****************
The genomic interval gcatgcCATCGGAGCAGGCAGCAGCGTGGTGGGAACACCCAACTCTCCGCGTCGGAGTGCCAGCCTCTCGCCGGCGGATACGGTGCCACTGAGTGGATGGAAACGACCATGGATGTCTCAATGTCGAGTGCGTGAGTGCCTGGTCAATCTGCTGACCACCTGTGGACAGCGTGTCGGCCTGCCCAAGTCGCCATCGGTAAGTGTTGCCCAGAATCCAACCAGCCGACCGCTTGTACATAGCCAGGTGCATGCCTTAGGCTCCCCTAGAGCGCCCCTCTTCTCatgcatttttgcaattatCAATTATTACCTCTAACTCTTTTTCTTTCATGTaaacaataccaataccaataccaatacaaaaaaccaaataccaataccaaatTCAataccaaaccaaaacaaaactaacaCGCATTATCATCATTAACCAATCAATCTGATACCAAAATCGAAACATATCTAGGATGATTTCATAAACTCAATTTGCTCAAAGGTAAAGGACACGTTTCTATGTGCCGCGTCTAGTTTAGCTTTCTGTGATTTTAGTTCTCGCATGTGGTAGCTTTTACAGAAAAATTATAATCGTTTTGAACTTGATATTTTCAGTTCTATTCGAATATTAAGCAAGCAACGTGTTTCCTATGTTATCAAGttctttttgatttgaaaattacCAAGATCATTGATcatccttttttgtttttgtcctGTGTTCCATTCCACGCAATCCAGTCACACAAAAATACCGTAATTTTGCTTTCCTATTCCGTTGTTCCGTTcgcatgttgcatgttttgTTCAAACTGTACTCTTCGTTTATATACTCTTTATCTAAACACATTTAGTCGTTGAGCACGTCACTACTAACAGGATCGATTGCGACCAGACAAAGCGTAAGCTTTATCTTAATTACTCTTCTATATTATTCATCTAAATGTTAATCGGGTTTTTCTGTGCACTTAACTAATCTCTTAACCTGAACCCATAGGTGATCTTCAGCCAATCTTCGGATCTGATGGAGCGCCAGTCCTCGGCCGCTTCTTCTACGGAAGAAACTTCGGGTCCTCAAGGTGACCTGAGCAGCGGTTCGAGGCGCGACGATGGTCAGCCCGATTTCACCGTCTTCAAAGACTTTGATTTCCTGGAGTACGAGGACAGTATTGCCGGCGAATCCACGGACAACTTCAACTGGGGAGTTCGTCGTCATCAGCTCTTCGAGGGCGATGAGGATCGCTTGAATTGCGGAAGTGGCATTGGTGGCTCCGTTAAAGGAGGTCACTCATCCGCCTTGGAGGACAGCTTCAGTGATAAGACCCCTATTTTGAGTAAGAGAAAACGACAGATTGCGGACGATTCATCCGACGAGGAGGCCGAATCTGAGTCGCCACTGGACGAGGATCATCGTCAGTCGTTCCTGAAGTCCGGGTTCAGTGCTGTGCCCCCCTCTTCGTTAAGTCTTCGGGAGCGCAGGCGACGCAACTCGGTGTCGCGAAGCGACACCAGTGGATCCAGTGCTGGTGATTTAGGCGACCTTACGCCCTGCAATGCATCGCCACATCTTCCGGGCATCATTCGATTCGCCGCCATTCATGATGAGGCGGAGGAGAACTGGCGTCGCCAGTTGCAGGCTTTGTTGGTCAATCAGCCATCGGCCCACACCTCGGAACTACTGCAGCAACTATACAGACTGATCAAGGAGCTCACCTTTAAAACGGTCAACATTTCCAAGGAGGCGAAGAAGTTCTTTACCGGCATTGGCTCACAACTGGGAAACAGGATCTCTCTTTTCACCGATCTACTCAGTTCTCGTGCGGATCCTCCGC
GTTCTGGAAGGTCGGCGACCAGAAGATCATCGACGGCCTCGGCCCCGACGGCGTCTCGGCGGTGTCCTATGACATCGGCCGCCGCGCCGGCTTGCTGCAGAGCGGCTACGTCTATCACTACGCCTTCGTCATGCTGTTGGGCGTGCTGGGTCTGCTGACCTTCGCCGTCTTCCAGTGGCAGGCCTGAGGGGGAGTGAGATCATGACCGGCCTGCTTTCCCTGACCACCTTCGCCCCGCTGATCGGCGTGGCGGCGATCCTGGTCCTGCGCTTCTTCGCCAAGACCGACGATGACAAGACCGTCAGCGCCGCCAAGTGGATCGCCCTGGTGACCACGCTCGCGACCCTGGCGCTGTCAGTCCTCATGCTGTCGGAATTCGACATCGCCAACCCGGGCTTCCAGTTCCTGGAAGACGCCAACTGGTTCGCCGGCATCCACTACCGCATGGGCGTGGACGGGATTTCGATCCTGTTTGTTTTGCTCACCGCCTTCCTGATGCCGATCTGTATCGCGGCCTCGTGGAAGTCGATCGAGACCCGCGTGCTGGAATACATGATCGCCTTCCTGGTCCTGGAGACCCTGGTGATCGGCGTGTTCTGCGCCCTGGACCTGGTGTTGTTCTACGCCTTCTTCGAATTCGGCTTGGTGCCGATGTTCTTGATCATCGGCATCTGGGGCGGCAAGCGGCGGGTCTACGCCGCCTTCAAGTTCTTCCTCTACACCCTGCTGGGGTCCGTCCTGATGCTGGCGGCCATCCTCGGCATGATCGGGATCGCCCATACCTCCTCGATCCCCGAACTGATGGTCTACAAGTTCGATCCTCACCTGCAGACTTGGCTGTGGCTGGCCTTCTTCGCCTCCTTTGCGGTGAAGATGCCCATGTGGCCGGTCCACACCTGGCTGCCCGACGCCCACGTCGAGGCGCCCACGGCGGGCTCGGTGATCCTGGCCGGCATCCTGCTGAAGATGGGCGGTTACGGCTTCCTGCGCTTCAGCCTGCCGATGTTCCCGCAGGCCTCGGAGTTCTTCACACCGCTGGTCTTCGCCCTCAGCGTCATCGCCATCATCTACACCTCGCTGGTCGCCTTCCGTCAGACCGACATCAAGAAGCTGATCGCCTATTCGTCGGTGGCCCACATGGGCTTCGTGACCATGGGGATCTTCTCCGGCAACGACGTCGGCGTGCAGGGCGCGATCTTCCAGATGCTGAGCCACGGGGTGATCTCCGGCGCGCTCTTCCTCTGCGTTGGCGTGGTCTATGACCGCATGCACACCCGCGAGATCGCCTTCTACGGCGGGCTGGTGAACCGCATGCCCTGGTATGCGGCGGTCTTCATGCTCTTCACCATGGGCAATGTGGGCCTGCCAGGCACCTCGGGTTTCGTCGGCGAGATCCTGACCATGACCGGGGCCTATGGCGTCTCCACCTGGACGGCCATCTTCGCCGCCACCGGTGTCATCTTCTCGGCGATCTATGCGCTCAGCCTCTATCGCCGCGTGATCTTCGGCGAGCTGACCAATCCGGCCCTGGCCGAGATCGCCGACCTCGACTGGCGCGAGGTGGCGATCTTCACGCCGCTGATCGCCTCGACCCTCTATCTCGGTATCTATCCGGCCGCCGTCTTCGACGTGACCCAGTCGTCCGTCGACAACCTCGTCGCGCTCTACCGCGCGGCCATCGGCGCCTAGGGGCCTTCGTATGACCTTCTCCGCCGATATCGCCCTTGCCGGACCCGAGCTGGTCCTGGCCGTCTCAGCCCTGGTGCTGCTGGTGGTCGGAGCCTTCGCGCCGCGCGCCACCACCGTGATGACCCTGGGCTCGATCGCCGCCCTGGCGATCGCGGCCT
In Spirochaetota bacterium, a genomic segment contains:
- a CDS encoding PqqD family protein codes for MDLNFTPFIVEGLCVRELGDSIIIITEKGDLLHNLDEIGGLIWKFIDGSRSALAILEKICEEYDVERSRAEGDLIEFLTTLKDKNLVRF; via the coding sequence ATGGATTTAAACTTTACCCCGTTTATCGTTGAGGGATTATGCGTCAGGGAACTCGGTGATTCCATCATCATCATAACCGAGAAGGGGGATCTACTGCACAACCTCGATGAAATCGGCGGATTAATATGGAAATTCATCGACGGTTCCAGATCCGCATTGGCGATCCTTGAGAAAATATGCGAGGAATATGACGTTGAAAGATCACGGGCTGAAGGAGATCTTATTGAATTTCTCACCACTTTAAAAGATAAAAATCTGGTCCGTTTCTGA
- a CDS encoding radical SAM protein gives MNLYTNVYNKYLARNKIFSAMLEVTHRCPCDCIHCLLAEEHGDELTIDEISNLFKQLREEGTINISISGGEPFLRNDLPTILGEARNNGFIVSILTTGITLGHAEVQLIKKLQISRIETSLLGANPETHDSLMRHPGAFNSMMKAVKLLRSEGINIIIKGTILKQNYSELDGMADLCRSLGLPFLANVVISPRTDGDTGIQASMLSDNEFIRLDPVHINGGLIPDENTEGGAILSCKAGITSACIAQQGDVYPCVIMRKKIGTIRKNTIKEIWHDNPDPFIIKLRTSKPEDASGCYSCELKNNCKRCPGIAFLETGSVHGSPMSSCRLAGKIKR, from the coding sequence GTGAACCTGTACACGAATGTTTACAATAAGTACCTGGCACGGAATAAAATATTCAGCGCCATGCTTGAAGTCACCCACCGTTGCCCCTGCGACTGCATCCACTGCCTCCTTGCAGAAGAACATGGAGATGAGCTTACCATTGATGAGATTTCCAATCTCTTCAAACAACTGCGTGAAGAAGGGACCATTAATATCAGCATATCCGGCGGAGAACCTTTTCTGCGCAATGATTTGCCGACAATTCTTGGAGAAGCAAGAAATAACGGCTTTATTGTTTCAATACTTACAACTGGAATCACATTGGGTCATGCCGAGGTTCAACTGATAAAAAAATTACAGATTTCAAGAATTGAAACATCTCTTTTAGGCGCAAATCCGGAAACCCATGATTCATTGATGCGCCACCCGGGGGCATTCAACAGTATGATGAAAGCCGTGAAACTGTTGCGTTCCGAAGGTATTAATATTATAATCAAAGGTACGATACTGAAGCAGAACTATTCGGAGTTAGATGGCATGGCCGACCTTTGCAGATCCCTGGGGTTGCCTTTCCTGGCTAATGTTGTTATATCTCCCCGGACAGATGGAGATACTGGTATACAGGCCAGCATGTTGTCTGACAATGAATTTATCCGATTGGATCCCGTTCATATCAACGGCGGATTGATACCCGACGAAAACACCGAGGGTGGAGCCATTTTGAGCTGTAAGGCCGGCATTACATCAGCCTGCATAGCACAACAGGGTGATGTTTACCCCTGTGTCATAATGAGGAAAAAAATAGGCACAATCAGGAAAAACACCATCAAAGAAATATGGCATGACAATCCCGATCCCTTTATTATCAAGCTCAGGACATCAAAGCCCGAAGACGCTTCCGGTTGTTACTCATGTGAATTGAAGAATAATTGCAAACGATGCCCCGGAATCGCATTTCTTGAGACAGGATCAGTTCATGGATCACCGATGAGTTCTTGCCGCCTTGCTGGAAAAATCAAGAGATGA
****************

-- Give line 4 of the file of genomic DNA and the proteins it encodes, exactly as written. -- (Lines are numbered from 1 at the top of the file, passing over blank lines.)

- a CDS encoding PqqD family protein codes for MDLNFTPFIVEGLCVRELGDSIIIITEKGDLLHNLDEIGGLIWKFIDGSRSALAILEKICEEYDVERSRAEGDLIEFLTTLKDKNLVRF; via the coding sequence ATGGATTTAAACTTTACCCCGTTTATCGTTGAGGGATTATGCGTCAGGGAACTCGGTGATTCCATCATCATCATAACCGAGAAGGGGGATCTACTGCACAACCTCGATGAAATCGGCGGATTAATATGGAAATTCATCGACGGTTCCAGATCCGCATTGGCGATCCTTGAGAAAATATGCGAGGAATATGACGTTGAAAGATCACGGGCTGAAGGAGATCTTATTGAATTTCTCACCACTTTAAAAGATAAAAATCTGGTCCGTTTCTGA